|Audrey Hepburn staying cool and dry.|
On the other hand, if you don't shower then you might feel sticky and uncomfortable. A part of you might be concerned about giving off an offensive odor all day. Or the worst--arriving at the office looking like a cat who just had a bath. Yeah. Not professional at all.
While breaking a sweat while biking is a legitimate concern, especially as the weather starts to warm up for summer, there are many ways to reduce sweating:
2) Take the public transit
JUST KIDDING!! Here are some (serious) tips to keep sweat at bay.
- Lady Fleur (who is one of THE QUEENS for riding pretty) suggests dressing in layers so you can peel off as you get warmer. I do that. She also has many great tips in her post, The No Sweat Way to Bike to Work.
- Ride at easy pace to stay cool and dry. Rider slower as you get closer to your destination; slow down and cool down. Even if it takes you more time to get where you need to be. Not having to change out of sweaty clothes will save you time because you can just get off the bike and walk to where you need to be.
- Change a piece of clothing. If I do sweat, it is noticeably in my upper body. So sometimes I will carry my blouse or button up shirt in my pannier and an extra base layer (camisole or tank top). After I arrive at the office, I change out of the sweaty base layer and slip a fresh one on before my blouse or button up.
- That said, it REALLY helps to wear base layers designed for performance such as Craft, Castelli, Under Armour because the special fabric wicks away moisture to help keep you dry and neutralize odor that can surface. I am going to try Uniqlo's base layer line called AIRism. Base layers aren't just for the summer. I also wear long sleeve base layers during the winter. They're not handy just for bicycling but other outdoor sports such as skiing.
- Carry (or keep at the office) a small towel or handkerchief and/or wet wipes.
- Consider a bike (such as a Ride Scoozy) with electric assist. Use the power to help you push up that hill or to get to work faster or when you start to break a sweat in the heat.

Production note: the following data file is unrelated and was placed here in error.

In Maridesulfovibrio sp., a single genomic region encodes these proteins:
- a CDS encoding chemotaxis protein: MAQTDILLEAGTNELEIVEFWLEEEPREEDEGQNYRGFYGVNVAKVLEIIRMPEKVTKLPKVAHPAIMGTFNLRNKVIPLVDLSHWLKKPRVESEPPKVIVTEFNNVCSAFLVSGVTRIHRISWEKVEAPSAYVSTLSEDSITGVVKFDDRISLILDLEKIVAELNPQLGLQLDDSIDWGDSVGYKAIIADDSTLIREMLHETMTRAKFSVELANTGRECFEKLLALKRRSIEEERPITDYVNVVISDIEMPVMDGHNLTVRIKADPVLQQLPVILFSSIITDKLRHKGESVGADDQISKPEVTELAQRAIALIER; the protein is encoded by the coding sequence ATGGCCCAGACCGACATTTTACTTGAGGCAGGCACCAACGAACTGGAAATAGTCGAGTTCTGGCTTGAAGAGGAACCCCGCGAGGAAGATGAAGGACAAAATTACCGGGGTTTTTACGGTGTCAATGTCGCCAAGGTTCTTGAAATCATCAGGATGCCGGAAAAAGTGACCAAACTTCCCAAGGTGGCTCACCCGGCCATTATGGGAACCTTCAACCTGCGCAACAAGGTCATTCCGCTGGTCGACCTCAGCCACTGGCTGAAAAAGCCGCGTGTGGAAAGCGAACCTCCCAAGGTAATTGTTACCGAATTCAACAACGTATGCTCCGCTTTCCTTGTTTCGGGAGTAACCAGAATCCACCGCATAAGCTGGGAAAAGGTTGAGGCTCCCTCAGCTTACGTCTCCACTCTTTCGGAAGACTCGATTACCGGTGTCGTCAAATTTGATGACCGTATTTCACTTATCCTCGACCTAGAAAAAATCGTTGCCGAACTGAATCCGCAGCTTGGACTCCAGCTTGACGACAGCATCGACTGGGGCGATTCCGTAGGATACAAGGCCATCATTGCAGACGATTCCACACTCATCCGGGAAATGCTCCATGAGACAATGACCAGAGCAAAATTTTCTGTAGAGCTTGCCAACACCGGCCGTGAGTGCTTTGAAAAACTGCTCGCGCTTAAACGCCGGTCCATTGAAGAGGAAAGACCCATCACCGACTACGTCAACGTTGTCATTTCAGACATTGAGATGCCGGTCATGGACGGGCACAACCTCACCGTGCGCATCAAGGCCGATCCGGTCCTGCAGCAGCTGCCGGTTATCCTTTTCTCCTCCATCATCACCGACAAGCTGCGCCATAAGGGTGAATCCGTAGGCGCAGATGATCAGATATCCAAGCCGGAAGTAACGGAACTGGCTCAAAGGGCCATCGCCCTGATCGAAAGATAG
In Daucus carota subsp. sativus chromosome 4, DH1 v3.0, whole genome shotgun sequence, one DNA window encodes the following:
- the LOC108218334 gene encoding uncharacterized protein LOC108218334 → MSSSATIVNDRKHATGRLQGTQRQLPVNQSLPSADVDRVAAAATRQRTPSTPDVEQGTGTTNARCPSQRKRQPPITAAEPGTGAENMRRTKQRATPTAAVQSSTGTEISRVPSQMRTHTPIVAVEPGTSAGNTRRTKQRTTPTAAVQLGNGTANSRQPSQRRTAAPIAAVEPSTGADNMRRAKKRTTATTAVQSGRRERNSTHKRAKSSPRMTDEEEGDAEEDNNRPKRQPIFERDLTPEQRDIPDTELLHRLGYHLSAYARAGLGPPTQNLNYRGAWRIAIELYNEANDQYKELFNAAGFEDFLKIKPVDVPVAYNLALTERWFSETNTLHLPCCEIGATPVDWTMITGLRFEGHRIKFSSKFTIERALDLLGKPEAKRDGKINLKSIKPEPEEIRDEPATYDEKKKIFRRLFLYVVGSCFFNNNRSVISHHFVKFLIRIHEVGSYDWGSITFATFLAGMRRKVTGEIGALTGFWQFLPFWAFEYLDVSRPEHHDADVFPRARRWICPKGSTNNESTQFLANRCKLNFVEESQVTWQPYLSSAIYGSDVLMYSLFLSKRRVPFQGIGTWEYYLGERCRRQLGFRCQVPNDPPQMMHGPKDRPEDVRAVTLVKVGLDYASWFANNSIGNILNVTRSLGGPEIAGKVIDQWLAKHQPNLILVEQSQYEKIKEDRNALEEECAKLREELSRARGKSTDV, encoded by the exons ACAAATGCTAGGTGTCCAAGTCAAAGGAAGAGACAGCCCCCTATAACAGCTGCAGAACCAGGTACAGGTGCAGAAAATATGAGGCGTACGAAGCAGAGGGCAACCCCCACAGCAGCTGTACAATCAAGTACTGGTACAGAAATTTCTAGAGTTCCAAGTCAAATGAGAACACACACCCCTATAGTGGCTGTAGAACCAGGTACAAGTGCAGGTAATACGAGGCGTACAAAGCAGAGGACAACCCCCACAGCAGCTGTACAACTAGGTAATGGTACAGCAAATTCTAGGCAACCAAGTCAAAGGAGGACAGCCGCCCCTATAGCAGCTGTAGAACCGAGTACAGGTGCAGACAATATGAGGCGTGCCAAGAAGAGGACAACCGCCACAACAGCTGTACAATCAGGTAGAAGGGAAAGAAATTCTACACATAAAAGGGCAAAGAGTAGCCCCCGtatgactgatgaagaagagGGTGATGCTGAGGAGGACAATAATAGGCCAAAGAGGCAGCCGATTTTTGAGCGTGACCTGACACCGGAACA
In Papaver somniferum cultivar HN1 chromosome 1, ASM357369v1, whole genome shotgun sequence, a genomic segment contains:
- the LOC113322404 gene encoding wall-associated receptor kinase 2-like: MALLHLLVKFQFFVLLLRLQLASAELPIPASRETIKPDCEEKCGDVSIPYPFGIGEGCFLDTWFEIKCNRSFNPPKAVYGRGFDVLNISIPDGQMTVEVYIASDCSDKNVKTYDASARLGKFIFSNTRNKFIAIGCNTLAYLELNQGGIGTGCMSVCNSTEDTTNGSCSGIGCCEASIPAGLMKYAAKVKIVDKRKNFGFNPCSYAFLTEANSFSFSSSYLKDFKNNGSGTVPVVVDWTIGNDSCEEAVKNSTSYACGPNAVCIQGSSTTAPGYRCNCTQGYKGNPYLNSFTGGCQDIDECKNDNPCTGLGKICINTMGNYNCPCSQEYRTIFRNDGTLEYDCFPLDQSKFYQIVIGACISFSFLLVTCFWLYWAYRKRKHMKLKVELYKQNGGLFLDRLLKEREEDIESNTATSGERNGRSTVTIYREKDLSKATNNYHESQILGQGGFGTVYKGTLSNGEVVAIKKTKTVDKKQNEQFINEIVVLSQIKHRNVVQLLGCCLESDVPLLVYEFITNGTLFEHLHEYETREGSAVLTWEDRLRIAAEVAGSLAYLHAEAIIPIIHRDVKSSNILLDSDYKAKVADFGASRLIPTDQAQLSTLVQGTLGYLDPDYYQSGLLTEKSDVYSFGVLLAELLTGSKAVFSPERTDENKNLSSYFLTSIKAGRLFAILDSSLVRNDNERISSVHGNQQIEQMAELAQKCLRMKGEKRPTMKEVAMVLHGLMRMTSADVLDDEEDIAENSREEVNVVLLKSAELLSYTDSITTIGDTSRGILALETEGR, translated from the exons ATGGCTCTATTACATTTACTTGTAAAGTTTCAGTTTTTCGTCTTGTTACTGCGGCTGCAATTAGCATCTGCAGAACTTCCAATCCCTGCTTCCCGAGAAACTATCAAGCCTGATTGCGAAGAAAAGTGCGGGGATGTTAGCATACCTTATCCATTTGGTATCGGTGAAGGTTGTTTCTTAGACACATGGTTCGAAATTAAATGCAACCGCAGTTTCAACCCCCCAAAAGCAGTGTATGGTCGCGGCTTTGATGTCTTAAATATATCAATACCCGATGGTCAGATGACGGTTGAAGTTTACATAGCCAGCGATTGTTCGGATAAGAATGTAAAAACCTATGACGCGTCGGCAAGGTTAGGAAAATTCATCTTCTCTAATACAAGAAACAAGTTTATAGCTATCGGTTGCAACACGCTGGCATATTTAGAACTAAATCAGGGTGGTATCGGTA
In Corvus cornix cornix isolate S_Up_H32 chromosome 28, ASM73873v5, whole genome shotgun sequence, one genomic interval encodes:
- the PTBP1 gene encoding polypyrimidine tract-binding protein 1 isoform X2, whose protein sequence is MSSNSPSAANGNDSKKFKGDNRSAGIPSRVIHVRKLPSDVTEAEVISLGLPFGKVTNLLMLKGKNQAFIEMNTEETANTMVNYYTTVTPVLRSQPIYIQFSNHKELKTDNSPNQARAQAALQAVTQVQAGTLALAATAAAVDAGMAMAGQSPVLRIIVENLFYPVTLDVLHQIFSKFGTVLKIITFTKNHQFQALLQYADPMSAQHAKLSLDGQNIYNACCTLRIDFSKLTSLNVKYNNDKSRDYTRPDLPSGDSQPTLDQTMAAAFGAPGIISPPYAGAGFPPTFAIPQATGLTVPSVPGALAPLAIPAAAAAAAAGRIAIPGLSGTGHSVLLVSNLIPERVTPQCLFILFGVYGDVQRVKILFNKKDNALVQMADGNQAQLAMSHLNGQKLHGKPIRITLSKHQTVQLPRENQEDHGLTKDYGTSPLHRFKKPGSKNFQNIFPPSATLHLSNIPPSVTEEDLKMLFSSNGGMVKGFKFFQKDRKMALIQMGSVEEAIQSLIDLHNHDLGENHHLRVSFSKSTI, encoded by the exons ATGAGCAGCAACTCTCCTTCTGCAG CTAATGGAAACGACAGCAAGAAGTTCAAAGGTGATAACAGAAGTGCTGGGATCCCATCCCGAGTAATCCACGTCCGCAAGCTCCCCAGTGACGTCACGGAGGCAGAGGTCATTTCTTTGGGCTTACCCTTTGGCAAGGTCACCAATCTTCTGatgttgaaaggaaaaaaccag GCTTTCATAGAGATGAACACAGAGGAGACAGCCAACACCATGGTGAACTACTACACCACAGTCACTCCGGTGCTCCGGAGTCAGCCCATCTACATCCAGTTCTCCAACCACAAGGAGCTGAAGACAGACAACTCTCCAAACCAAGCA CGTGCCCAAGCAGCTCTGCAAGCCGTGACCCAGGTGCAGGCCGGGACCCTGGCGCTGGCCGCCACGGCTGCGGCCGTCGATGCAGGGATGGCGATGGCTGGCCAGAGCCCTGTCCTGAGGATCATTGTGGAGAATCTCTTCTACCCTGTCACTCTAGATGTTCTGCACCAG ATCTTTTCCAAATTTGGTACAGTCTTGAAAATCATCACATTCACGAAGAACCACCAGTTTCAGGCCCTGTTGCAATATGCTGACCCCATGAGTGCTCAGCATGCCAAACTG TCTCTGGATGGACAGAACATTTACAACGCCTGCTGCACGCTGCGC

- When you have a lot of miles to bike, eventually you will work up a sweat so perhaps try a combo of riding your bike and taking public transit.
|Mental power: how I stay dry during my 10-mile bike commute to office.|
ON THE BRIGHT SIDE, SWEATING IS GOOD FOR YOU!!
- The light dew on your skin can help keep you cool while you are cycling. Sweating is our body's built-in mechanism for regulating its temperature by getting rid of excess heat.
- Sweating is like a steam sauna. It can open up your pores and keep your skin clearer of blackheads.
- It promotes healthy circulation.
- Sweating helps purge harmful toxins from your body.
- It can fight infections according to an article on MSN. Sweat contains nitrite, which converts into nitric oxide upon reaching the surface, a potent gas with broad spectrum antibacterial and antifungal properties.
- Sweating revs up your metabolism to help you heal. Ever wonder why you sweat when running a fever? How about two-time cancer survivor kicks cancer to the curb by sweating on the bike (http://www.fitnessmagazine.com/blogs/fitstop/2014/04/04/fitness/sweat-for-good-how-you-can-kick-cancer-to-the-curb/)?!
When I ride my bike home, I LOVE to work up a sweat. I feel my heart thump in my chest and sometimes I gasp for air to fill my lungs and feed my muscles. I sense the dew of sweat on my forearms and nose. It tells me that I got a workout and I AM ALIVE!! And when I get home, I hop in the shower and wash that nasty little sweat away.
Do you have any tips to share for how you keep sweating while biking to work to a minimum? I would like to hear from you!!